I learned to drive at the relatively regular age of seventeen.
By this point in my life, my parents had split up, and both of them drove manual transmission cars. This meant that I either learned how to drive a stick shift, or, well, take the bus for the remainder of my days.
Now, driving may come naturally to many a-folk, but for me, the double whammy of being a new driver, and having to learn how to (properly) use a clutch, was a little overwhelming. I was the kind of kid that forgot which pedal was the brake, and which was the gas, much to the chagrin of every person who sat shotgun for the first couple of months of my driving career.
So throw in a third, very finicky, but very integral mechanism within close reach of these already confusing foot-operated instruments, and you had a pretty excellent recipe for disaster.
Recognizing the need for extra assistance, my mother signed me up for classes with the craziest driving teaching ever to grace the face of the planet.
First, the name guy’s was named Shaf.
Like, Shaft, but without the T.
Oh, and he didn’t have a last name.
(Also like Shaft.)
During our hour long sojourns about the city, I would sing in my head “SHAF! He’s one bad motherfu….”
(You can imagine just how concentrated I was on my education.)
Anyways, the problem with Shaf was that, without telling me as much, he was doing the majority of the shifting/gear changing during our time together.
This ended up giving me a crazy over-inflated sense of my own driving skills, so by the end of my third lesson, I thought that I had pretty much mastered every gear shift – not to mention the always trickiest thing to learn: getting the car going again WITHOUT STALLING after coming to a complete stop.
With my giant ego in full effect, I told my mother that I was ready to start taking out our car for real-life practice runs.
Luckily, she was still a little weary of just how far I could have progressed in a mere three hours, so she told me that I could take the car, but I could only drive around the parking lot up at UBC, and then the (maybe) five minute drive home, from the campus to our driveway.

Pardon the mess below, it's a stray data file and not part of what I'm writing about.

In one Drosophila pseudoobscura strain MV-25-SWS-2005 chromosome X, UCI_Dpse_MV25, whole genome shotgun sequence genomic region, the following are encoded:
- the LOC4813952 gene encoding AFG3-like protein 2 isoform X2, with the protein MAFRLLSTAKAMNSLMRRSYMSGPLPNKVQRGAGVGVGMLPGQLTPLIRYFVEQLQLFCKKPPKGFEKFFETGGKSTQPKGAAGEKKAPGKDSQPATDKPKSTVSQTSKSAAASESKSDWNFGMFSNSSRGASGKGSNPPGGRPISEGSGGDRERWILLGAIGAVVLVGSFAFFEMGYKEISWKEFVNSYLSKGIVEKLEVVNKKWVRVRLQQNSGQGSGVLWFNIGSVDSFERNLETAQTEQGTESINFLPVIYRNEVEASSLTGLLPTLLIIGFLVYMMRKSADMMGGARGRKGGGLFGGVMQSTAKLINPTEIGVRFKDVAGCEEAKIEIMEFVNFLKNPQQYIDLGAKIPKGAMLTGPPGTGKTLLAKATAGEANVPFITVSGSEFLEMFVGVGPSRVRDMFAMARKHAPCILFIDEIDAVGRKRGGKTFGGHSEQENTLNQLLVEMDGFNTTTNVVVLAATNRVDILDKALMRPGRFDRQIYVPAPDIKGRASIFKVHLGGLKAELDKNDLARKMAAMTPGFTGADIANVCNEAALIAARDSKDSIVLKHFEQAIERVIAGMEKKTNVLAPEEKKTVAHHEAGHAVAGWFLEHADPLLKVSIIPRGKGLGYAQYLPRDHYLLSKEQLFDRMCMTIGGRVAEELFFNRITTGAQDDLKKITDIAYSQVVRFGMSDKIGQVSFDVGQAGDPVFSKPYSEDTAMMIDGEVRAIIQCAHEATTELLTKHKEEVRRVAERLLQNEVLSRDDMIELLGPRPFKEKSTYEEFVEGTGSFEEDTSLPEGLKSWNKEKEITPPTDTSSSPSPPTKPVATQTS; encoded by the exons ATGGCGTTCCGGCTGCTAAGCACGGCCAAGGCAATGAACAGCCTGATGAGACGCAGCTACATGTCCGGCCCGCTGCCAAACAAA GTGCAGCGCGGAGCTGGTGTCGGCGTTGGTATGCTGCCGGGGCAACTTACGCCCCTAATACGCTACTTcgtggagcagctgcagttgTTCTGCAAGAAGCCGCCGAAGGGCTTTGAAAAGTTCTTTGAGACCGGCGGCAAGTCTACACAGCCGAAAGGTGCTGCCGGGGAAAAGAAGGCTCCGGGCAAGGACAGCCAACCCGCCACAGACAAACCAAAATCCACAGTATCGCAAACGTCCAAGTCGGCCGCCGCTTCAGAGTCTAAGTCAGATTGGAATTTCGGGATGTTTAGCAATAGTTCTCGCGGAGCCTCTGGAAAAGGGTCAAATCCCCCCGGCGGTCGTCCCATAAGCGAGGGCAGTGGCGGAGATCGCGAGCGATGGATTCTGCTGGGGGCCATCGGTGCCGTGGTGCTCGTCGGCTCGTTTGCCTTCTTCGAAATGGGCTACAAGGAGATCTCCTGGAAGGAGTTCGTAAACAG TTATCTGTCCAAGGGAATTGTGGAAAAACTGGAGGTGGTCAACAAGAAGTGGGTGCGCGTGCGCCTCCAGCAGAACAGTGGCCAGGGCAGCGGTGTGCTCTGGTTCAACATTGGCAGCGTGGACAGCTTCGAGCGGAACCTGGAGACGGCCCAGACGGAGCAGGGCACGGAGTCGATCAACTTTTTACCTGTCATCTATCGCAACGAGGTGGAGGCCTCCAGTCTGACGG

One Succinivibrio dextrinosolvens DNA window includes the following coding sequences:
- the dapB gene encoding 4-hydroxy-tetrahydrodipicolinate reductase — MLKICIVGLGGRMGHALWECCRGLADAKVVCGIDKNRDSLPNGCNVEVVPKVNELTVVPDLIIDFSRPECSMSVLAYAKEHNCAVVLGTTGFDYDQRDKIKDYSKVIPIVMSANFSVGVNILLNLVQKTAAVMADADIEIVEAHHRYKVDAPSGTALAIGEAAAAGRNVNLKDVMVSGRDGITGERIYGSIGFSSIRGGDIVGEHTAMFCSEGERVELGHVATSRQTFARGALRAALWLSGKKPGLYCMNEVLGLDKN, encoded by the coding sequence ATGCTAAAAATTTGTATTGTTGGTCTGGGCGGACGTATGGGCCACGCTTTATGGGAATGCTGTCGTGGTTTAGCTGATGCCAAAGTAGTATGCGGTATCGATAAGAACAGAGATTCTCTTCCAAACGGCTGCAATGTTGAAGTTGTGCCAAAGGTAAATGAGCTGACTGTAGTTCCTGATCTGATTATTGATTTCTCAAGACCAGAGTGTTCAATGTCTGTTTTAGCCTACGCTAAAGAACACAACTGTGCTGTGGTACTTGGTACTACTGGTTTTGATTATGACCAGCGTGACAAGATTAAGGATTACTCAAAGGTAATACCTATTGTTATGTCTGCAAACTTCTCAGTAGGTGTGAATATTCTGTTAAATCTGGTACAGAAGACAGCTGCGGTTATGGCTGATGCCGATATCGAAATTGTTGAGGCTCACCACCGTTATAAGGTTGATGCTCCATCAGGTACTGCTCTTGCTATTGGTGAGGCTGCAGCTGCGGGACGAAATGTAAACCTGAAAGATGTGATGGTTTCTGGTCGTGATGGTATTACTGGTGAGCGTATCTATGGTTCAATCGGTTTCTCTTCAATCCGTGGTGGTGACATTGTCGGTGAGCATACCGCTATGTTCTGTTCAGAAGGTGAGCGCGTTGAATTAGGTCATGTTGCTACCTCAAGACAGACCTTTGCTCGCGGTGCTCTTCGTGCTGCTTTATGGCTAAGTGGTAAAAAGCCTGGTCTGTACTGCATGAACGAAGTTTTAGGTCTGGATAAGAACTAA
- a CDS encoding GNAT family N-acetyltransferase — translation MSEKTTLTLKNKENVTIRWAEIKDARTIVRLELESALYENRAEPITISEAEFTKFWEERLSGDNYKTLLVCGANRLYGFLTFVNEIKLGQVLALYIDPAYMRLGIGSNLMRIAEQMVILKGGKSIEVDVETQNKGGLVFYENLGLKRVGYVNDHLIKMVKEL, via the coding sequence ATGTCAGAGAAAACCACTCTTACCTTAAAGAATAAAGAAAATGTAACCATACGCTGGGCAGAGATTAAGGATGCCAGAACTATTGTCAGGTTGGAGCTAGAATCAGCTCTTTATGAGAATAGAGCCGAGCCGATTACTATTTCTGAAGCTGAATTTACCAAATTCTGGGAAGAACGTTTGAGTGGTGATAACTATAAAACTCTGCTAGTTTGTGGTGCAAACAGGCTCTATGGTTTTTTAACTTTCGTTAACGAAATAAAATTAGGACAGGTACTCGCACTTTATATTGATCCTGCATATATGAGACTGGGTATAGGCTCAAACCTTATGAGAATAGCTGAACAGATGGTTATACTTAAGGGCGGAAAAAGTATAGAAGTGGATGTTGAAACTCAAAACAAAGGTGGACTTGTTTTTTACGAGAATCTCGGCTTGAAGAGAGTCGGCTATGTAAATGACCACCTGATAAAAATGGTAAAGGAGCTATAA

Also, I would be accompanied by my older sister, so she could both supervise, and give me pointers and tips as needed.
Now, it should be mentioned here and now that Kate, though a terrific teacher, had recently undergone major surgery to repair a torn ACL, which made her competently incapable of taking over in case of an emergency.
Thinking back, I’m pretty sure my mother’s thinking was something along these lines:
Well, if Vanessa doesn’t know how to drive when I drop her off at the parking lot, she certainly will by the time she leaves.
SMART THINKING THERE MUM.
Anyways, the afternoon ended up being a complete gong show and a half.
I right away realized that I really still had absolutely no idea what I was doing behind the wheel, and Kate, desperate and completely uncomfortable sitting in the passenger seat as I stalled six thousand times, just kept yelling out, “YOU DON’T KNOW HOW TO DRIVE!”
Wiser words were never spoken.
The drive home was harrowing and a half – I tried everything in my power to never actually stop, for fear that I would never get the car going again, and then somehow ended up parallel parking the car in our driveway.
But like all things in life, I eventually learned.
I passed my learner’s test of my first try (the fact that I did it on a standard is this silly little gold star in my life that will never, not make me smile), and then passed my graduated licensing test, also on my first attempt.
(Here in B.C. you are required to pass two tests.)
I even taught M how to drive stick shift in the early nascence of our courtship.
(I figure that’s a pretty good test of whether or not the relationship is made for the long haul.)
Now, I absolutely love driving, and can’t imagine myself ever commandeering anything but a manual car.
And sometimes when I’m behind the steering wheel, I still catch myself singing, “SHAF! You’re one bad mother…”
But only when I stall.
Which thank goodness, is rare indeed.